Malawi

Our two-week trip to Malawi – my first and only vacation outside of Zambia in my two-year service – encompassed many ups and downs. Literally. Samuel and I went from the heights of Mount Mulanje to the steamy lowlands of Lake Malawi, experiencing two very different parts of the country, both topographically and culturally.

We began with a six-day backpacking trip along the Mulanje Massif. It was my first time seeing real mountains in two years! And my first time backpacking in two years! The gorgeous views and super-steep trails (I recall seeing exactly two switchbacks on the whole trip) both took my breath away. Because we went in the rainy season, we didn’t make it up the tallest peak, Sapitwa (the steep, sheer rock on the way up was scary-slippery, and the top was covered by rain clouds anyway), and we hiked the last day in a downpour. But there was a major upside: every night, we had entire mountain huts to ourselves. Think the New Zealand hut system, only nicer and with attendants who start fires and heat bath water for you!!

So this portion of the trip followed a perfect pattern: hike our butts off for four or five hours each morning, then have the rest of the day to read, write, swim in mountain streams, do yoga, and just relax.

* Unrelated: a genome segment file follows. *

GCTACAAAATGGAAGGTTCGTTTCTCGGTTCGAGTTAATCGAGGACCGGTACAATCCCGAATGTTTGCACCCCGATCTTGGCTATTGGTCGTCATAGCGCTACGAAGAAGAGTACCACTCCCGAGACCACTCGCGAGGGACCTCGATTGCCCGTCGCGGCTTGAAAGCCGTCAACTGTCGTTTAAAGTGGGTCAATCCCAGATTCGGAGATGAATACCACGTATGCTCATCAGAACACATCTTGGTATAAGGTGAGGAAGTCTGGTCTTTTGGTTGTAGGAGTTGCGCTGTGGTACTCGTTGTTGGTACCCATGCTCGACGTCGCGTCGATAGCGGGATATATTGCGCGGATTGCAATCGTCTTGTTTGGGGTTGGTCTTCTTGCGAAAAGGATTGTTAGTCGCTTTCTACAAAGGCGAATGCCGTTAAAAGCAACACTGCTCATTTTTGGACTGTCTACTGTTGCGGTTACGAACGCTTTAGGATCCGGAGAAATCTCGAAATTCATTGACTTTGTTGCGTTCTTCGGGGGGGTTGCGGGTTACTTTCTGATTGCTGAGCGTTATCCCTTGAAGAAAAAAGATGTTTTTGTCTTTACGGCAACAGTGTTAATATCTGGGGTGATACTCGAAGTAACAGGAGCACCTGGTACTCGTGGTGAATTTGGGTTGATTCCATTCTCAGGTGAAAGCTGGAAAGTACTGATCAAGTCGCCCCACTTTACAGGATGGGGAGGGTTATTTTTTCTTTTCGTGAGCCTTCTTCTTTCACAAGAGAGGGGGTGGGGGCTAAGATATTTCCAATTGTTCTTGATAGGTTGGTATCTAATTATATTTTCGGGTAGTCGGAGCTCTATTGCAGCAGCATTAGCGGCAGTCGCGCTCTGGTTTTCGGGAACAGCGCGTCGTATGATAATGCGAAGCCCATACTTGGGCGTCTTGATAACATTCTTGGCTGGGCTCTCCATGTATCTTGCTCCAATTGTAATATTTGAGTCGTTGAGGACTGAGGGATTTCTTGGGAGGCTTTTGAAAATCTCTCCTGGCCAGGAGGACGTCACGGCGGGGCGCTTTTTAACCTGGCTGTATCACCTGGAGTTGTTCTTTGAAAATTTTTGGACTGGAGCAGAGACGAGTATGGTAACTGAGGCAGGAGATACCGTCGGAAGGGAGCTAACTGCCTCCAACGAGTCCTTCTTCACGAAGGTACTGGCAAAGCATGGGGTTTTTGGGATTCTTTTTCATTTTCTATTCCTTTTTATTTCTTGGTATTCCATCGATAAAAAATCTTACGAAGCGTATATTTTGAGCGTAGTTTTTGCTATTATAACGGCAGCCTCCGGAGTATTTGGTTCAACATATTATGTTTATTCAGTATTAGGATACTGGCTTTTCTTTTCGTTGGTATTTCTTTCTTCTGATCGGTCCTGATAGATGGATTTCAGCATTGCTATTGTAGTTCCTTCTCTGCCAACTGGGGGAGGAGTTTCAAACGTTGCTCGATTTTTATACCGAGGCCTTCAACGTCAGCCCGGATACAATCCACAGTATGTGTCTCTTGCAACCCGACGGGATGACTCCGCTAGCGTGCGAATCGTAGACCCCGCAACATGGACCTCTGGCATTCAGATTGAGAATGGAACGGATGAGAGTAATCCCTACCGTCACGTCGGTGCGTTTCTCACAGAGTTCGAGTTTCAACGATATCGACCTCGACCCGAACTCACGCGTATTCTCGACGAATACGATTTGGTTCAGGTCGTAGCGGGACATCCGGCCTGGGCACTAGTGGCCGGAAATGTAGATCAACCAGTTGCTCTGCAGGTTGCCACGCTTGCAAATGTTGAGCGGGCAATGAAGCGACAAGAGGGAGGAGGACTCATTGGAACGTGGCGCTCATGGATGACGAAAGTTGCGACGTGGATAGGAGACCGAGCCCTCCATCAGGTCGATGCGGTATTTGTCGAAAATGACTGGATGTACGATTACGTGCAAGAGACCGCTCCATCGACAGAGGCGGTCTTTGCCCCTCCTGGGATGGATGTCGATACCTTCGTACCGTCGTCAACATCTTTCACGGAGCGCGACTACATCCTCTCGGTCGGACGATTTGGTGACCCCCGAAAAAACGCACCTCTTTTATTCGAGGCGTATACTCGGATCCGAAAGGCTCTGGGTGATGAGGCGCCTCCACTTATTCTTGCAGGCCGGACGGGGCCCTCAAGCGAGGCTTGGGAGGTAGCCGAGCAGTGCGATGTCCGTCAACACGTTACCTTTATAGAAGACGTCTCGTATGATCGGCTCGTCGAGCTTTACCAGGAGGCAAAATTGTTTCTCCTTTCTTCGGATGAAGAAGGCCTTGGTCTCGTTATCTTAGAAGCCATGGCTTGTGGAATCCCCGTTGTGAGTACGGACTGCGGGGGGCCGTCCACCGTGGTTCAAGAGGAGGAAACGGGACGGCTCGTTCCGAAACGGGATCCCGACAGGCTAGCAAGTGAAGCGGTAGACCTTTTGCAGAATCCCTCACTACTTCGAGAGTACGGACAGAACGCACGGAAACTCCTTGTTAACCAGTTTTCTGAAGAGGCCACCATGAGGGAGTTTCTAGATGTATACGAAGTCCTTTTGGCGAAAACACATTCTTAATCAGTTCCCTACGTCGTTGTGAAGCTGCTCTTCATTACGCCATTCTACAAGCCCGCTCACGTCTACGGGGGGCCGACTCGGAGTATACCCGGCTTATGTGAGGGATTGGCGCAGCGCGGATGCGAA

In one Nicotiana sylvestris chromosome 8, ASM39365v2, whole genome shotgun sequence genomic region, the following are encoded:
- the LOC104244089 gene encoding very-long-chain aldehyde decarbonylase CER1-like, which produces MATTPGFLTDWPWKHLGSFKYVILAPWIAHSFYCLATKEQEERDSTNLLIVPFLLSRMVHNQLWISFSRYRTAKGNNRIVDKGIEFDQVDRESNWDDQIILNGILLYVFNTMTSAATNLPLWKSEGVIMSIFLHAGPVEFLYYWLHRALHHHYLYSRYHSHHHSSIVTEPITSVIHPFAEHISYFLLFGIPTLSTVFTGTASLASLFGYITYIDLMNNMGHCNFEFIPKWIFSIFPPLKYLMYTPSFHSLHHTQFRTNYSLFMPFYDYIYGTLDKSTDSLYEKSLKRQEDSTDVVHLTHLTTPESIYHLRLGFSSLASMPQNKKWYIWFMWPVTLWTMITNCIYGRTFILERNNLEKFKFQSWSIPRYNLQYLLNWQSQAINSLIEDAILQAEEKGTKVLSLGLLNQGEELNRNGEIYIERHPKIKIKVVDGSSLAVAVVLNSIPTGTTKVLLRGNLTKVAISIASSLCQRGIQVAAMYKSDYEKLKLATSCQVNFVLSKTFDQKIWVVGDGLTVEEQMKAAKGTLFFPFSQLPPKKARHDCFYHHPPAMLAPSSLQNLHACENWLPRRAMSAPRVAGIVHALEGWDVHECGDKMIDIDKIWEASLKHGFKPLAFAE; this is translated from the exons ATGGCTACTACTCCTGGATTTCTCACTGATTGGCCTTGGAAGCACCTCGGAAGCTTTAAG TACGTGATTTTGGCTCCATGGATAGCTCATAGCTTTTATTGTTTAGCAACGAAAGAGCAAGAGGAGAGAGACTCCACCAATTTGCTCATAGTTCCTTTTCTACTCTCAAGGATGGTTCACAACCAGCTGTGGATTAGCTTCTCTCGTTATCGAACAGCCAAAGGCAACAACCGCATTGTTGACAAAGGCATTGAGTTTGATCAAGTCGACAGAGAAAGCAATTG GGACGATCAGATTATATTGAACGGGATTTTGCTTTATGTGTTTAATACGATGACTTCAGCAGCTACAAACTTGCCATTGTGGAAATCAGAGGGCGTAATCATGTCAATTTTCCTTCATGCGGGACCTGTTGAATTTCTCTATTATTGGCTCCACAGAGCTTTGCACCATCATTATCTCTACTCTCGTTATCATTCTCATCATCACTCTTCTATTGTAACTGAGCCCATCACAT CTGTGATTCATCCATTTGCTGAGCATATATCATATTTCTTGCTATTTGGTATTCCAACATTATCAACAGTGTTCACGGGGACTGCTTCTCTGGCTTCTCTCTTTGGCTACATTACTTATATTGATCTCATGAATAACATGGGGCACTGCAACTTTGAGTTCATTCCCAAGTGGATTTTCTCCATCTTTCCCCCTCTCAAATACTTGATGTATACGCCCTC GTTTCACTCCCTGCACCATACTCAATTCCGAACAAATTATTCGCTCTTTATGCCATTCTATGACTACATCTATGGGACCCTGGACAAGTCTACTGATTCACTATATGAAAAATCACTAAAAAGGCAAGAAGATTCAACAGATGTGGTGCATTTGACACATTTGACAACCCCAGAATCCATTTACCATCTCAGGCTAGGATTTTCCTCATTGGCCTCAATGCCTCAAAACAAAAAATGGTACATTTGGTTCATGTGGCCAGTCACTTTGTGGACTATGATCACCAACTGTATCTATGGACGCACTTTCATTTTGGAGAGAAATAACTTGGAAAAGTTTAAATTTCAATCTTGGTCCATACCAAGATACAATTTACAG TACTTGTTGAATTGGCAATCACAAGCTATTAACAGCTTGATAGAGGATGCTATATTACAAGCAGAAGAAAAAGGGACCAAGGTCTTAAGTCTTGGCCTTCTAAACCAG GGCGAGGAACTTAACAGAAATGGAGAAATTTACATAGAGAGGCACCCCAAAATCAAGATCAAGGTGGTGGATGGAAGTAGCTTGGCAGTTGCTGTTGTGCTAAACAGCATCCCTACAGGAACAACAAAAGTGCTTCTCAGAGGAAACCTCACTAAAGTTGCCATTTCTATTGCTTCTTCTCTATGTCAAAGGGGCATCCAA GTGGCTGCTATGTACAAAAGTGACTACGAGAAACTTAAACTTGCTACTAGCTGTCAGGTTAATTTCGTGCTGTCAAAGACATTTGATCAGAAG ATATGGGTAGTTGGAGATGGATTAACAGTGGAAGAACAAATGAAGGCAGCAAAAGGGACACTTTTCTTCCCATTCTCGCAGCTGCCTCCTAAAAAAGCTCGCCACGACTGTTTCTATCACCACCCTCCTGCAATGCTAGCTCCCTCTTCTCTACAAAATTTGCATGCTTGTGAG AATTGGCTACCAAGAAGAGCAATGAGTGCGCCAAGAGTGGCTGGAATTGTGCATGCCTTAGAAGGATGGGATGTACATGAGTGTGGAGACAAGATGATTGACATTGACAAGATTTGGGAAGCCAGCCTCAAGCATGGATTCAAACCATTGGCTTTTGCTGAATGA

After Mount Mulanje, traveling by minibus through the rest of crowded southern Malawi was quite the change. We made it to beautiful Cape Maclear, where we met up with two other PCV friends, Ryeon and Matt, as well as Ryeon’s friend Leah, visiting from America. There we took a beautiful – though very choppy – kayak trip (my first kayaking in two years!) during which Matt and Samuel flipped and flooded their kayak several times. Luckily a very nice local fisherman went to help bail them out – and make sure they were still alive. We also snorkeled, lounged, and took in some beautiful sunsets. I also unknowingly drank water directly from the lake for almost two days – and lived to tell the tale. :+)

The journey back to Zambia proved more interesting than we’d anticipated, as heavy flooding had completely washed away a road along the way, leaving us to cross a swollen river on foot, then walk two hours in the rain until we found transport in the back of an insanely crowded (even for Africa) pick-up truck. (There were 43 of us, plus a lot of bags.) But we did it. Made it from Cape Maclear all the way to Chipata, in eastern Zambia, in one crazy day.

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